Thoracoabdominal aortic aneurysms (TAAs) are uncommon, with an incidence of 5.9 per 100,000 person-years.1 Concomitant TAA and aortoiliac occlusion are even more rare and present a unique surgical challenge. Although both share a common etiology involving atherosclerosis, extension of aortoiliac disease seldom progresses to the thoracoabdominal aorta or vice-versa.2,3 Herein we describe a successful reconstruction of a 9.2-cm extent III TAA and aortoiliac occlusion.
A 54-year-old man with a history of an enlarging TAA, failed aortobifemoral bypass for aortoiliac occlusive disease, and single functioning right kidney presented with back pain and severe disabling claudication, which he had been experiencing for 9 months. A computed tomography (CT) scan demonstrated a 9.2-cm TAA extending from the distal thoracic aorta to the aortoiliac bifurcation, an occluded aortobifemoral bypass, and obstructed inferior mesenteric and left renal arteries (Figure 1). Cardiac catheterization revealed right coronary artery obstruction with collateral filling from patent left anterior descending and circumflex arteries and an ejection fraction of 25. He was referred to us for open repair.
A cerebrospinal fluid drainage catheter was introduced preoperatively into the L4 and L5 space. A long, curved thoracoabdominal incision was made through the sixth intercostal space with extension into the abdomen (Figure 2), and the left costal margin was transected. The diaphragm was divided circumferentially leaving 4 cm of peripheral margin. The infradiaphragmatic aorta was exposed through a retroperitoneal approach using left-to-right medial visceral rotation, and bilateral longitudinal groin incisions were performed. A 28F long Bio-Medicus NextGen cannula (Medtronic Inc.) was inserted through the left common femoral vein, and the tip was positioned in the right atrium using the Seldinger technique with transesophageal echocardiographic guidance. The proximal descending thoracic aorta was cannulated with a 24F short DLP cannula (Medtronic Inc.).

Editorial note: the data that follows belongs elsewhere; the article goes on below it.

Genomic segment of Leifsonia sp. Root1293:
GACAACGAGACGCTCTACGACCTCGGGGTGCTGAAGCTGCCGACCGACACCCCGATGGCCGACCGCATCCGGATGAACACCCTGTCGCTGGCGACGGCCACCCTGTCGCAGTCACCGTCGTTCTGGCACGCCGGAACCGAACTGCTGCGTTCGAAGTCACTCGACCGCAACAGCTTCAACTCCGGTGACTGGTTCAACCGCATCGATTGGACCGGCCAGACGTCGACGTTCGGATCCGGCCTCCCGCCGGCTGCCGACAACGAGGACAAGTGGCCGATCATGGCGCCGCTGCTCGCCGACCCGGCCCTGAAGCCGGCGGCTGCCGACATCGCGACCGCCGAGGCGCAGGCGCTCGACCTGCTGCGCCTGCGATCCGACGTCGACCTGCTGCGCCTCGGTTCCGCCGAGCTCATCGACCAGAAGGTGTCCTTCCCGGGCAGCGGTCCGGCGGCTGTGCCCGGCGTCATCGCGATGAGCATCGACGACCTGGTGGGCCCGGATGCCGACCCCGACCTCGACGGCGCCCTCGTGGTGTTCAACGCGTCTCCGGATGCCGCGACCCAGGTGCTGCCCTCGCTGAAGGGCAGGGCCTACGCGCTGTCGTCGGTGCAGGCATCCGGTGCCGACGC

Total cardiopulmonary bypass with mild (32 C) hypothermia was established, and the aorta was clamped distal to the arterial cannula. The aorta was opened, and the clot was removed. Selective cold (4 C) blood perfusion at a flow rate of 300 cc/min was continuously delivered to the celiac, superior mesenteric, and right renal arteries using a pump oxygenator (Figure 3). A 14 10 10-mm trifurcated graft (Maquet) was sequentially anastomosed to the celiac, superior mesenteric, and right renal arteries. Continuous perfusion was maintained via the main limb of the trifurcated graft. A 30-mm Dacron graft was then anastomosed to the descending thoracic aorta in an end-to-end fashion. Patent T9 intercostal arteries identified on preoperative CT angiography were reimplanted to an opening in the 30-mm graft, and the main limb of the trifurcated graft was anastomosed to the 30-mm graft in an end-to-end fashion. Renovisceral perfusion was then fully restored. An 8-mm Gore-Tex graft was anastomosed to the Dacron graft in an end-to-side fashion using 5-0 Prolene. The 8-mm Gore-Tex graft was tunneled retroperitoneally into the left and then right groin and directly anastomosed to the right common femoral artery using running 6-0 Prolene. A 6-mm Dacron graft was anastomosed to the 8-mm Gore-Tex graft in an end-to-side fashion in the left groin using running 6-0 Prolene. Because the failed graft was densely adherent to the left common femoral artery, the 6-mm Dacron graft was anastomosed to the left superficial femoral artery in an end-to-side fashion (Figure 4). Target cerebrospinal fluid pressure was set to 10 mm Hg by draining 10 mL/h for 72 hours (visit journal.houstonmethodist.org to watch a video of the operation).